Home > The treaty with France... Electricity with reference to Ben Franklin...
Show image list »
The treaty with France... Electricity with reference to Ben Franklin...
Item # 120940 THE GENTLEMAN'S MAGAZINE, London, October, 1778 Among the articles within are: "The Theory of Insulating Bodies Examined, & some of the Supposed Properties which electricians have ascribed to Glass, proved by Experiments not to Exist" includes reference to Ben Franklin; "On the Worshiping of the Primitive Christians to the East" , and more.
The most significant content falls under: "Advices Received from America" which includes a number of war reports, one beginning: "...the measures pursued to conciliate the minds of the people & to restore peace, have failed of their effects; the ravages of war are still continued...The congress, jealous, perhaps, of their own existence, should the terms held forth by the British Parliament meet the wishes of their constituents..." with more (see). Also a lengthy letter from George Johnstone [member of the British peace commission] to General Reed concerning his thoughts on the war. And a letter from Johnstone to Robert Morris which includes: "I came to this country in a sincere belief that reconciliation between Great Britain & America could be established on terms honourable & beneficial to both..." and a bit further on: "...I think that Washington & the President have a right to every favour that grateful nations can bestow if they could once more unite our interests and spare the miseries & devastations of war...". Congress responds to Johnstone's offers with: "...it is incompatible with the honour of Congress to hold any manner of correspondence...with the said George Johnstone, especially to negotiate with him upon affairs in which the cause of liberty & virtue is interested...".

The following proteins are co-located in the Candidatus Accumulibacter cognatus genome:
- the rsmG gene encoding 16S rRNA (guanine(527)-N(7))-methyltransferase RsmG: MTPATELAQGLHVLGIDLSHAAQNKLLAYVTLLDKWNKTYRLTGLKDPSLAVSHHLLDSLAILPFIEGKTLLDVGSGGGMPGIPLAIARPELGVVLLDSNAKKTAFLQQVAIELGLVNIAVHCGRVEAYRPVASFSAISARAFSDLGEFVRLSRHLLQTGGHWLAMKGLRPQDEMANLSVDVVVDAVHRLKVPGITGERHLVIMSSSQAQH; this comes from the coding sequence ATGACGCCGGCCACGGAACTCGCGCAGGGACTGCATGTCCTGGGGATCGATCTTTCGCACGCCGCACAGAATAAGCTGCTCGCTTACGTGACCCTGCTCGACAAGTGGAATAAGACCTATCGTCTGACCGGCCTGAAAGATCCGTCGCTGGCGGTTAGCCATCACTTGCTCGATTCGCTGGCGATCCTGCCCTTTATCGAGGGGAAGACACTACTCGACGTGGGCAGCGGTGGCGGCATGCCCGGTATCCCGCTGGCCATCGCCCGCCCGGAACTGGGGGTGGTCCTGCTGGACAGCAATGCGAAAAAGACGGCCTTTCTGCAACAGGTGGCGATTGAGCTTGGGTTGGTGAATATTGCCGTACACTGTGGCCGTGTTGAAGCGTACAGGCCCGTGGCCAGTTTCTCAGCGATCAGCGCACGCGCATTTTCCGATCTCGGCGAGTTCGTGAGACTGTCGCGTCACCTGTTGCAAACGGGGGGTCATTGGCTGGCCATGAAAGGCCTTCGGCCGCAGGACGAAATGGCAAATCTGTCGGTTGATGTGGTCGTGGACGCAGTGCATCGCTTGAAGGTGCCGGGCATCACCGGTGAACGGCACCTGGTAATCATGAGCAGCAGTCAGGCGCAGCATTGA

This if followed by content which acknowledges the treaty of cooperation with France during the war, recently concluded (see), and noting: "...demonstrated the wisdom & magnanimity of his most Christian majesty...virtuous citizens of America ...can never forget his beneficent attention to their violated rights...raising them up so powerful & illustrious a friend..." with more.
Complete in 54 pages, full title/contents page with an engraving of St. John's Gate, measures 5 by 8 1/4 inches.
A nice Revolutionary War era magazine from the "mother country" with a wide range of varied content beyond the war reports noted below. This was the very first periodical to use the word "magazine" in its title, having begun in 1731.